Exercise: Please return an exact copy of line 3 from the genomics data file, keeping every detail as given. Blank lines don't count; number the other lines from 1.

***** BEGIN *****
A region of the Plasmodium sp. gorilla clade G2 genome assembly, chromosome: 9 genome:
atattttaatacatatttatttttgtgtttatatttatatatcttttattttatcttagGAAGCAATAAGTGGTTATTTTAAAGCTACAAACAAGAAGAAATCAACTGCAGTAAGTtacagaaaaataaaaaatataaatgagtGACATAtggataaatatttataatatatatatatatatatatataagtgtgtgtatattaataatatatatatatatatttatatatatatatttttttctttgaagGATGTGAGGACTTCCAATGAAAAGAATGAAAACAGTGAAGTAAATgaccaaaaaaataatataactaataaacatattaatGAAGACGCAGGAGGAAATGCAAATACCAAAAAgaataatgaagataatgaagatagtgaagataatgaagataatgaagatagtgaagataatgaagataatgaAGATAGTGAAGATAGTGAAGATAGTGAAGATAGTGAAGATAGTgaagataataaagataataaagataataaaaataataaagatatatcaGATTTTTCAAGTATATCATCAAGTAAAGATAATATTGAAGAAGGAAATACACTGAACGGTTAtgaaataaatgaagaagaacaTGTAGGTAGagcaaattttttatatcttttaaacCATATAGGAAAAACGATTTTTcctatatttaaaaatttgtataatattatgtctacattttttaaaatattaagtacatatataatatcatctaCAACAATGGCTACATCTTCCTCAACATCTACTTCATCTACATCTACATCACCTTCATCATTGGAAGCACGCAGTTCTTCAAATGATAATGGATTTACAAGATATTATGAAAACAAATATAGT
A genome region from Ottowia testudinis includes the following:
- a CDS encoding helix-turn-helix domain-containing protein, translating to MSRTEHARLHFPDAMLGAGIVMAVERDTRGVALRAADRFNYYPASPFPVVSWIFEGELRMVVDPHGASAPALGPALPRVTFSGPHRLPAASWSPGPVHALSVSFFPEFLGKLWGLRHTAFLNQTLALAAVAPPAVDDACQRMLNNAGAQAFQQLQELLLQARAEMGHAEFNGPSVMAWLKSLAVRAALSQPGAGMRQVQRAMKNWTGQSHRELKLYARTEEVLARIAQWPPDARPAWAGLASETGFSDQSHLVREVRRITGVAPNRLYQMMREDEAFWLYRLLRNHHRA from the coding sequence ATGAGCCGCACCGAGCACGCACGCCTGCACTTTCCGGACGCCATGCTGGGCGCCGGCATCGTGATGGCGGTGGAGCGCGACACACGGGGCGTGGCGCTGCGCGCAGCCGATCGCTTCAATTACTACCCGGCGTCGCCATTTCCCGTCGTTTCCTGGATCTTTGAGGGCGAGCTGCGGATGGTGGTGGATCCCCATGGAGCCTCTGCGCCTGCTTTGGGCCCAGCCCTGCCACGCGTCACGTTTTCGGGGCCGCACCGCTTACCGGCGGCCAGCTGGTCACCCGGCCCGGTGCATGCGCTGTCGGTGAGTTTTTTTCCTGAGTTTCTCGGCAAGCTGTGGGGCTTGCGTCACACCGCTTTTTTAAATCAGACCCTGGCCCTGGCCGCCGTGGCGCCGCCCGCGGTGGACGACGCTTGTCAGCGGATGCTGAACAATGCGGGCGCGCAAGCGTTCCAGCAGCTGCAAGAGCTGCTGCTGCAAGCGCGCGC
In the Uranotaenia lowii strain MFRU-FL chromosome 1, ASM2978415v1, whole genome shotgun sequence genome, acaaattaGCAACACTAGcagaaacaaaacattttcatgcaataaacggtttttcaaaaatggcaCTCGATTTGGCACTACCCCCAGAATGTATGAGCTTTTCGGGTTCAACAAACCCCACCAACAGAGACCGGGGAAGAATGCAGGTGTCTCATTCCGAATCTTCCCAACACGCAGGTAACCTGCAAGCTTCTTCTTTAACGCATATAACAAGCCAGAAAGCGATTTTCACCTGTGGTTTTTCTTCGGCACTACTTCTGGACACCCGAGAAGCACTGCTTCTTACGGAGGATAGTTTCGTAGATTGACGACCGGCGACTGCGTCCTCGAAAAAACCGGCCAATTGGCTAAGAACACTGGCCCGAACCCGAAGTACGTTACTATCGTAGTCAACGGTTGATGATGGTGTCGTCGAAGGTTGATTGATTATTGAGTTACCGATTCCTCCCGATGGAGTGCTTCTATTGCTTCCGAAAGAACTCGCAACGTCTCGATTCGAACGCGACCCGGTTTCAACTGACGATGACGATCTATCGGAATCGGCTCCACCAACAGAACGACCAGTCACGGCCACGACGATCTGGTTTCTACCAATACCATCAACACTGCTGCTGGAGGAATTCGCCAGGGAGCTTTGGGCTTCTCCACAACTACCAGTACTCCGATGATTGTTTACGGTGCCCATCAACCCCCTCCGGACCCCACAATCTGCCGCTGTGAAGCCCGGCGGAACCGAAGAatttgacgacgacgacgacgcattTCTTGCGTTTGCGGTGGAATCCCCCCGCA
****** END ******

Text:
A genome region from Ottowia testudinis includes the following: